Microsoft's Soundscape app lets blind 'see' by reading from 3D map
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Microsoft's Soundscape app lets blind 'see' by reading from 3D map

Microsoft is launching an iPhone app designed to help the visually impaired navigate their way around from the moment they step outside.

Soundscape gives the blind or those with low vision greater spatial and location awareness by providing them audible clues about where they are and where they are going.

Using a combination of 3D audio and GPS, Soundscape can call out roads, intersections and landmarks as the user walks along, helping them form a mental map of their surroundings.

Screens from the US version of the Soundscape app.

Screens from the US version of the Soundscape app.

Photo: Supplied

The app was initially made available to the US and UK earlier this year, but the Australian version launching today comes with some new features based on months of feedback and testing from Vision Australia.

One of the key new features is the ability to set up personal markers or beacons on locations that would not traditionally appear in maps such as entrances to buildings or parks, push-to-walk buttons at traffic lights or a user’s favourite lunch spot.

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According to David Woodbridge, who has lived with low vision his entire life and also happens to be the national assistive technology advisor for Vision Australia, what separates Soundscape from traditional navigation apps is that it actually empowers the user to make their own navigational choices instead of just barking turn-by-turn directions.

“Rather than dictate what I should do, it allows me to make my own decisions based on the information it is providing, meaning I am always in control. For me, it really is about feeling stress free when I’m out and about,” he says.

“When you come to an intersection and Soundscape tells you where you are, it will tell you that Guilder Drive is on the left in your left ear, and Green Road is on the right in your right ear. It’s almost a physical feedback.”

David Woodbridge. national assistive technology advisor for Vision Australia.

David Woodbridge. national assistive technology advisor for Vision Australia.

Photo: Supplied

Microsoft says that while Soundscape can provide the visually impaired with greater independence while exploring the outside world, it isn’t intended to replace traditional mobility aids such as canes and guide dogs. The app also relies on the user taking in the sounds of the environment in addition to the information coming from the soundscape app so the user can build a more accurate picture of what’s around.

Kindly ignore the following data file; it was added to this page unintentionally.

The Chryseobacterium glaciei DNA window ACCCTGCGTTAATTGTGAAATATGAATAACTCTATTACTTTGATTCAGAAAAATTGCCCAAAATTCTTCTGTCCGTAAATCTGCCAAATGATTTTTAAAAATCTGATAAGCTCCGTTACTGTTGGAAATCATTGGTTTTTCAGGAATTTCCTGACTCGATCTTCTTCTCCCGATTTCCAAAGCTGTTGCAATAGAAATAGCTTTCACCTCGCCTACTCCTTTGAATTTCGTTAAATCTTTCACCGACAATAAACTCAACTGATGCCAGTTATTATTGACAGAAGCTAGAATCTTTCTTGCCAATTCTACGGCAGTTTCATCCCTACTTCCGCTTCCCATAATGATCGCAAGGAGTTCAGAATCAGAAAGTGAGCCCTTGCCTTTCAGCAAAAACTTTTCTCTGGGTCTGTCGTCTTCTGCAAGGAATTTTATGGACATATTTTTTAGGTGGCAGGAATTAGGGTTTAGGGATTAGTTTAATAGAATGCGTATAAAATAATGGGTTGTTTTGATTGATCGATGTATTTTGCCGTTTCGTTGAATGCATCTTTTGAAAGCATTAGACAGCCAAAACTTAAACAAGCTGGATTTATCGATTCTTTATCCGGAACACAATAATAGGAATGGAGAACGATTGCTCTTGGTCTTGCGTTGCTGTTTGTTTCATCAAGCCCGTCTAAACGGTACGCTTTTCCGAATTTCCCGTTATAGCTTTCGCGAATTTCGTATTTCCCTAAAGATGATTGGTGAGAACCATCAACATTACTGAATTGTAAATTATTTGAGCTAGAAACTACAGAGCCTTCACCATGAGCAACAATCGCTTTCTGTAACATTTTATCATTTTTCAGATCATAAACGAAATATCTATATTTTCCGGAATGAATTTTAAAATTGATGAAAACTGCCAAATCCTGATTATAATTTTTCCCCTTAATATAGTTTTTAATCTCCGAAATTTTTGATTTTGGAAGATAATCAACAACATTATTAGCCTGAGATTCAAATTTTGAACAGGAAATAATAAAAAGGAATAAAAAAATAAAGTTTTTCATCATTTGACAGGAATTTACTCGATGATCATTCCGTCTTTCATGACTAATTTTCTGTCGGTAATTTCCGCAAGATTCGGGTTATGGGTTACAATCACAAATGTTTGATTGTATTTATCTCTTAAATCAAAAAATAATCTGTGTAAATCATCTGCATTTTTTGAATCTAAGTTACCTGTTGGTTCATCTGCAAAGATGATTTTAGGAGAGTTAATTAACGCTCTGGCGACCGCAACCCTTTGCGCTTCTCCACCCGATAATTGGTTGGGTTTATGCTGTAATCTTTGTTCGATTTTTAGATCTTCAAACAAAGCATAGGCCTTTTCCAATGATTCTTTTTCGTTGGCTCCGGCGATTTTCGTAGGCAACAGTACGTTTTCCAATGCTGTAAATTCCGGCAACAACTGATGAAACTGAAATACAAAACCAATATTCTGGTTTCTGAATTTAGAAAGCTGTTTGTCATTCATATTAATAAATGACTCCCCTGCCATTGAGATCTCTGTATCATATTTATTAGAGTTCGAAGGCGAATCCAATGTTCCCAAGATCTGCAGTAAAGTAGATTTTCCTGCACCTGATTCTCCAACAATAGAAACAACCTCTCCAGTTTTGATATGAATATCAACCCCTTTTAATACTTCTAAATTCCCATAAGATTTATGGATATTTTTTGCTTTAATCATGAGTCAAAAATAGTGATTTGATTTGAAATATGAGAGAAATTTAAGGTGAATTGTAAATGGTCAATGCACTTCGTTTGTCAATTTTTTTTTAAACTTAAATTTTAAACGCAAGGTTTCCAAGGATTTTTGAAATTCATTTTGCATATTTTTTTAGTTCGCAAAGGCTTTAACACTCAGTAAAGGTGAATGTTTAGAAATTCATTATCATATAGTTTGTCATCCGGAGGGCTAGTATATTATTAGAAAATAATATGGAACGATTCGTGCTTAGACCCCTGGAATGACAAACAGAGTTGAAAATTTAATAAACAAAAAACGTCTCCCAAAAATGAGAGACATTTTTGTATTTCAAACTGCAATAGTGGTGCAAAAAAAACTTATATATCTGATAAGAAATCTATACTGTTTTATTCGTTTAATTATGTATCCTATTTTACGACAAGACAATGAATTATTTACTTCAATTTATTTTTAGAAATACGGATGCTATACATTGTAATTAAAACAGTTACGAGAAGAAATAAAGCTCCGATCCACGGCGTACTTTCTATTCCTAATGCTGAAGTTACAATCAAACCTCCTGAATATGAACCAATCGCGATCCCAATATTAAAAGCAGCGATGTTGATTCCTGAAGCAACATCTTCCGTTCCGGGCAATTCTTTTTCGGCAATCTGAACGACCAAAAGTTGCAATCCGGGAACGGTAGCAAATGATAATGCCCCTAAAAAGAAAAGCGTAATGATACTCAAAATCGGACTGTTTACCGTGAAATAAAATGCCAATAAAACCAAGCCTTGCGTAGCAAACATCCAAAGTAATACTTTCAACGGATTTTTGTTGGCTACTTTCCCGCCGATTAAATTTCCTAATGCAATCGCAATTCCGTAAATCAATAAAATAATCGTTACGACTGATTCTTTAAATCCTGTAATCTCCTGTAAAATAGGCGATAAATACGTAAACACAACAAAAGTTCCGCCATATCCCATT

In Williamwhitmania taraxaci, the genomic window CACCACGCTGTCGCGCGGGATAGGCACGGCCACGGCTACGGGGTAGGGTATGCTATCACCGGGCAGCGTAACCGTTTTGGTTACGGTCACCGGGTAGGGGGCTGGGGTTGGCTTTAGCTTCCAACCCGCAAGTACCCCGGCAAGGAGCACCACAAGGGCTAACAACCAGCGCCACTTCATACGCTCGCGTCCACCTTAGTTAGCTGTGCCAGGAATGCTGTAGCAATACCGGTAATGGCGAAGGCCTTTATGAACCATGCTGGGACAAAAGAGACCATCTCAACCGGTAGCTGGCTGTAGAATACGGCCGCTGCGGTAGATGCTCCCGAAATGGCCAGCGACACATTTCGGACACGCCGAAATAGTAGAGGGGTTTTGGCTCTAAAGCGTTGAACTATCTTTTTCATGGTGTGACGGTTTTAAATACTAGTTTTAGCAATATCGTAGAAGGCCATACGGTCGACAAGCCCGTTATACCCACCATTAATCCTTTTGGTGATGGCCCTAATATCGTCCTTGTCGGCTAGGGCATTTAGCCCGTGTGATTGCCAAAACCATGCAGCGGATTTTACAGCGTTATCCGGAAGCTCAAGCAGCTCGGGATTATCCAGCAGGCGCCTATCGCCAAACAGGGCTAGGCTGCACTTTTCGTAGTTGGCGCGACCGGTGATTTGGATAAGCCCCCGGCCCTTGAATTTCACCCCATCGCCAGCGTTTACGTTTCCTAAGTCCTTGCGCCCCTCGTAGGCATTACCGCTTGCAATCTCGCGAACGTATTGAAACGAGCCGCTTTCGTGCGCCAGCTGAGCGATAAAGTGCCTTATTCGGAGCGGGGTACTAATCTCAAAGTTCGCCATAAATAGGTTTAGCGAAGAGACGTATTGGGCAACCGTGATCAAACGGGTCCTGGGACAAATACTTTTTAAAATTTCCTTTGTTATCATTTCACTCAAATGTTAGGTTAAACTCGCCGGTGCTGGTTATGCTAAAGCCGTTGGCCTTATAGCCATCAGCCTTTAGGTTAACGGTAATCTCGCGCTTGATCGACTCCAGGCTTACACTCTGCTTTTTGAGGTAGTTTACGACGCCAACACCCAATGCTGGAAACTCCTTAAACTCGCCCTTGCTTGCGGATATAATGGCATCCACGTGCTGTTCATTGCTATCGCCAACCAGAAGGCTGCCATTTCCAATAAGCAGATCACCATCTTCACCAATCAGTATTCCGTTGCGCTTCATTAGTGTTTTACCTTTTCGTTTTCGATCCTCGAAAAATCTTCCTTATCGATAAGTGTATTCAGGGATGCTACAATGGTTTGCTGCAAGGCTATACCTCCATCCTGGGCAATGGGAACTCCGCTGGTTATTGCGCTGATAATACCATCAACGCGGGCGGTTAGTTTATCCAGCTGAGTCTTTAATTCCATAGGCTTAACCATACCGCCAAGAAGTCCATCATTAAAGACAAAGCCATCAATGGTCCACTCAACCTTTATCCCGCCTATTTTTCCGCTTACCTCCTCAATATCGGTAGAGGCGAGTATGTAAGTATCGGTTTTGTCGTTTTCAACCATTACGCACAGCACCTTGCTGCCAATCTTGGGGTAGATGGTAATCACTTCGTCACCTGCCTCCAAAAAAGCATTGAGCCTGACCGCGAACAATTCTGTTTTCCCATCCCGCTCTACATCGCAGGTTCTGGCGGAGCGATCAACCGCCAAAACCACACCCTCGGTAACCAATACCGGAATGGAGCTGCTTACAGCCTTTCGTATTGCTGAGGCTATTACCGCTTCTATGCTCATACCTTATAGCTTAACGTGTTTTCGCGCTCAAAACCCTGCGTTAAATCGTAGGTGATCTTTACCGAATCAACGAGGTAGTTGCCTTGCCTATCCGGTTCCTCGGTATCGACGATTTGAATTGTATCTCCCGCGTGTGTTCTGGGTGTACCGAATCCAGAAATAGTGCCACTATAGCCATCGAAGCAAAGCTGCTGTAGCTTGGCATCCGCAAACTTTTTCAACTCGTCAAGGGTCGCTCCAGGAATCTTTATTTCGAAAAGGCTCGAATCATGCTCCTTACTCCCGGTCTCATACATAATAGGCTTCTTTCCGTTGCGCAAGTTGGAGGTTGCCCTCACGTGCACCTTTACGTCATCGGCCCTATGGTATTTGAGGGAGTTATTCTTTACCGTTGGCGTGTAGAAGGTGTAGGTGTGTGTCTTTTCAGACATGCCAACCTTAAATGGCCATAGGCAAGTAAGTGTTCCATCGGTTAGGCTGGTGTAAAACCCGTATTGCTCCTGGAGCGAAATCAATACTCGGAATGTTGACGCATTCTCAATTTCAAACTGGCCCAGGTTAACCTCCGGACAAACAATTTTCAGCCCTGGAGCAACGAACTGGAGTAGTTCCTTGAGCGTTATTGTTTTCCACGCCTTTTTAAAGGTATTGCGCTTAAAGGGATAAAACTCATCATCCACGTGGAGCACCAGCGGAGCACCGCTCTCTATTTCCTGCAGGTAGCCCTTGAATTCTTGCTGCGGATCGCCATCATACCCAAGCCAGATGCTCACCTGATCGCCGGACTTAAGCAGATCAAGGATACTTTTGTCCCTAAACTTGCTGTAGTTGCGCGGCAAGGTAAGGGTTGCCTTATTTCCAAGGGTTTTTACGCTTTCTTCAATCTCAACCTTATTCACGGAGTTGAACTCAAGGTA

Woodbridge for instance uses a listening device that rests on his face, letting him hear the alerts from Soundscape without interfering with his ability to hear the world around him, or hold conversations as he walks along.

While the iPhone app is free, Woodbridge says he would like to see an Android version of the app so it could be used on cheaper phones, further enhancing accessibility. The app also isn’t applicable for people who are both deaf and blind due to its limited support for braille.

Ahead of the announcement Jenny Lay-Flurrie, Microsoft's chief accessibility officer, spoke exclusively with Fairfax Media in Seattle about the Soundscape launch in Australia and the company’s continued focus on accessibility. She says the rapid transformation in artificial intelligence is creating ‘extraordinary opportunities’ for people with disabilities.

Microsoft chief acceessibility officer Jenny Lay-Flurrie.

Microsoft chief acceessibility officer Jenny Lay-Flurrie.

Photo: Supplied

“Our focus is to see how we can empower people with disabilities to be successful in the workplace, home and in life. Technology can be a huge enabler of this," Lay-Flurrie says.

“The launch of Soundscape in Australia in partnership with Vision Australia is a great example of how technology really can impact the day-to-day lives of people with a disability.”

Microsoft's inclusive design mission can be seen in recent initiatives such as the Adaptive Controller designed for gamers with limited mobility, the Emma Watch which aids people with Parkinson’s Disease and Microsoft’s Immersive Reader to help children with Dyslexia.

According to the World Health Organisation, one billion people (or 15 per cent of the world’s population) experience some form of disability. Microsoft is investing $25 million over the next five years toward technologies such as AI, to ensure their products are accessible.

Other tech companies are also leveraging advances in AI, computer vision and voice recognition to deliver tools that assist people with disabilities. In May, Google announced that it was building an app similar to Soundscape called Lookout, designed to help the blind and the visually impaired be more independent by giving them spoken notifications about their environment.